6. Explore solutions: once we’ve got a shared approach, we’d need a flexible way of dealing with the situation, understanding that in complex systems, things can change often (and quickly!)
  7. Document what we’ve learned: by working openly and sharing both the process and what we’ve discovered, we’re likely to get more people onboard and contribute to better knowledge and understanding of the situation.

I purposely haven’t talked about things like implementation and monitoring here, because within a week it’s quite unlikely that you’d be able to fit that into this cycle. But once you’ve started making a change in a system, I guess a period of ongoing learning and adaptation started.

One thing I’ve learned is that you shouldn’t assume just because there’s a shared understanding at one point in time, that this will last. People change, the organisations they work for change, and people move in and out of roles. In fact, I’d say that the single biggest barrier to positive system change in some sectors I’ve worked in has been the turnover of staff within organisations.

I’ve still a lot more to learn about CSLS, but it’s already evident that the approach is inherently practical, being based on Bawden’s work with Australian farmers. As such, it’s not just theoretical but deeply relevant to real-world challenges. What I like about it is that CSLS doesn’t shy away from complexity, embracing and valuing diverse perspectives, and recognising the need for continuous learning and adaptation. I can definitely imagine using this approach in some of my work, going forward.

Image: DALL-E 3

TB872: The people of the PFMS heuristic

Note: this is a post reflecting on one of the modules of my MSc in Systems Thinking in Practice. You can see all of the related posts in this category.

A DALL-E 3 created abstract image, conceptualizing the PFMS heuristic in a collaborative learning context, is now available. It visually represents the integration and interaction of the four elements of the PFMS heuristic: Practitioners, Framework of Ideas, Methods, and Situations of Concern, within a vibrant and dynamic setting.

As I’ve explained in a previous post, the PFMS heuristic is at the core of the TB872 module I’m currently studying:

Practitioners (P) Which other practitioners do you work with?
Framework of ideas (F) What ideas are informing your practice? Do you have a shared set of ideas or are you all working with different ideas? Are there particular ideas you have heard about that you would like to explore further?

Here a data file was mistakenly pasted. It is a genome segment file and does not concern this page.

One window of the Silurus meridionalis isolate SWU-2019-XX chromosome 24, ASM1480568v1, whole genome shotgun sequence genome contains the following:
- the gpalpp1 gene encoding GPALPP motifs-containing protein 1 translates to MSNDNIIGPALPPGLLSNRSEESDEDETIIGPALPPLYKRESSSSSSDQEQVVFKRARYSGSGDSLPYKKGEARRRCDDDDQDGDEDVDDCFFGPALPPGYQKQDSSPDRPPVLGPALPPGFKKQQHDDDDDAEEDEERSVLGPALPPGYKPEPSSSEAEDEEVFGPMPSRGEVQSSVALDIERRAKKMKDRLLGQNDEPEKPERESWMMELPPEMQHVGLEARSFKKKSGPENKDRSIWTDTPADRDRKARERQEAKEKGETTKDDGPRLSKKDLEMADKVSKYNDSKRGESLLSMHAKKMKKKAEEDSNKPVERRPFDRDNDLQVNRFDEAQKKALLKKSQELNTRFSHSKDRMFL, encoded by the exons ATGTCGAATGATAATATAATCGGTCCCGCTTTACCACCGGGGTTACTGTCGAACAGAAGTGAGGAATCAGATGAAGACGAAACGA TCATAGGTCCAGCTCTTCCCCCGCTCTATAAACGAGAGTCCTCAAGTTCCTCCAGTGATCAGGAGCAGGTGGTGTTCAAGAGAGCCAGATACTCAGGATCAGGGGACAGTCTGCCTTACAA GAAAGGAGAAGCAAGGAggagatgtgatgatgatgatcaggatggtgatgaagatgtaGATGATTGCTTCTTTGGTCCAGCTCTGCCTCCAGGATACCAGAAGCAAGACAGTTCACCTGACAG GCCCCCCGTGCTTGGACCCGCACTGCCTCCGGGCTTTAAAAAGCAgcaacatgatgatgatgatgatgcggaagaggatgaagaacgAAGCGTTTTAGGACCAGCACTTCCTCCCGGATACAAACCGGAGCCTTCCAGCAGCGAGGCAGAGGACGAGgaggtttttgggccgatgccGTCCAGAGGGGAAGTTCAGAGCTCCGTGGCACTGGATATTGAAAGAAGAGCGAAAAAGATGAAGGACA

Methods (M) What methods and tools are you using?
Situations of concern (S) Do you have a shared situation of concern? If so, what is it?

The next activity on my list is to fill in what seems like a straightforward 2×2 table, based on the work of De Laat and Simons (2002). The idea, I think, is to introduce the idea of social learning to those who are perhaps only really conceptualise the kind of individual learning done on traditional university undergraduate courses.

IndividualIndividual learningIndividual learning processes with collective outcomes
CollectiveLearning in social interactionCollective learning

Taking both the PFMS model and the table together, it’s clear that in my day-to-day work through the co-op of which I’m a founding member, I engage in all four of the kinds of learning:

  • Individual learning: all knowledge and belief is contextual and theory-laden, so much of what I learn is based on my own personal experience, observation, and internal reflection. For example, I might learn what to say or not say to a colleague in a given situation. Or I might find out about something from a client who works in a slightly different way to me.
  • Individual learning processes with collective outcomes: although learning often occurs at an individual level, the knowledge or skills we acquire can contribute to a larger group’s collective goal. For example, we can pool the expertise we have as a cooperative, and the experience for clients is greater than if they engaged us as individual consultants. In this quadrant, there’s a symbiotic relationship between personal development and collective advancement.
  • Learning in social interaction: I’d say about half of my working week is spent ‘co-working’ with members and collaborators of the co-op. As such, learning happens through these interactions by sharing, discussing, and negotiating knowledge. This happens within Communities of Practice (CoP) we’re part of but WAO itself is a CoP, and a place for learning and development as well as for doing business.
  • Collective learning: although individual people learn, so do groups, communities and organisations. This goes beyond the simple aggregation of individual learning experience to include the creation of new knowledge through collective effort. To achieve this, there needs to be shared goals, co-creation of knowledge, and mutual engagement. In my working week, this happens most often through networks of co-ops we’re part of (e.g. and CoPs (e.g. ORE).